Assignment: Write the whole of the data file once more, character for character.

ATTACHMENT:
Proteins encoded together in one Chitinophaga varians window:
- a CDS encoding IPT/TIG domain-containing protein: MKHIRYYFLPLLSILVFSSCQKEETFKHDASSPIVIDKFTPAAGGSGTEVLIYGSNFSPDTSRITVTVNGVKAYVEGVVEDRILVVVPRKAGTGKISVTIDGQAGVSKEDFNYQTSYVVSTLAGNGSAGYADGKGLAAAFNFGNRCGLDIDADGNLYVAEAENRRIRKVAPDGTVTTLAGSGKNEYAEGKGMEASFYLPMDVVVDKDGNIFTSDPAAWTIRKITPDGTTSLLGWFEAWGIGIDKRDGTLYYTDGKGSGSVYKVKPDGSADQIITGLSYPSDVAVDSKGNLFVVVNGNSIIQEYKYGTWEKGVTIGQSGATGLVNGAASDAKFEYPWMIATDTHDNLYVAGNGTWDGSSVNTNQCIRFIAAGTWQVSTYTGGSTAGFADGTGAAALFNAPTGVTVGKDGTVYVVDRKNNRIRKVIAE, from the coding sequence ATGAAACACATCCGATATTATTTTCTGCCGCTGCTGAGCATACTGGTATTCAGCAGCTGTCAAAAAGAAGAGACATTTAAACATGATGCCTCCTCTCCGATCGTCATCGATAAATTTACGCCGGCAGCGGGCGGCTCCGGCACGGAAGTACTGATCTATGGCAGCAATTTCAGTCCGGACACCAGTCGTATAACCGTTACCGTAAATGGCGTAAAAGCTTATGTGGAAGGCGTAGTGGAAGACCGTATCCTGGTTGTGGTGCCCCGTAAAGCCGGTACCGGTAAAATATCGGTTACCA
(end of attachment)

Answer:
Proteins encoded together in one Chitinophaga varians window:
- a CDS encoding IPT/TIG domain-containing protein: MKHIRYYFLPLLSILVFSSCQKEETFKHDASSPIVIDKFTPAAGGSGTEVLIYGSNFSPDTSRITVTVNGVKAYVEGVVEDRILVVVPRKAGTGKISVTIDGQAGVSKEDFNYQTSYVVSTLAGNGSAGYADGKGLAAAFNFGNRCGLDIDADGNLYVAEAENRRIRKVAPDGTVTTLAGSGKNEYAEGKGMEASFYLPMDVVVDKDGNIFTSDPAAWTIRKITPDGTTSLLGWFEAWGIGIDKRDGTLYYTDGKGSGSVYKVKPDGSADQIITGLSYPSDVAVDSKGNLFVVVNGNSIIQEYKYGTWEKGVTIGQSGATGLVNGAASDAKFEYPWMIATDTHDNLYVAGNGTWDGSSVNTNQCIRFIAAGTWQVSTYTGGSTAGFADGTGAAALFNAPTGVTVGKDGTVYVVDRKNNRIRKVIAE, from the coding sequence ATGAAACACATCCGATATTATTTTCTGCCGCTGCTGAGCATACTGGTATTCAGCAGCTGTCAAAAAGAAGAGACATTTAAACATGATGCCTCCTCTCCGATCGTCATCGATAAATTTACGCCGGCAGCGGGCGGCTCCGGCACGGAAGTACTGATCTATGGCAGCAATTTCAGTCCGGACACCAGTCGTATAACCGTTACCGTAAATGGCGTAAAAGCTTATGTGGAAGGCGTAGTGGAAGACCGTATCCTGGTTGTGGTGCCCCGTAAAGCCGGTACCGGTAAAATATCGGTTACCA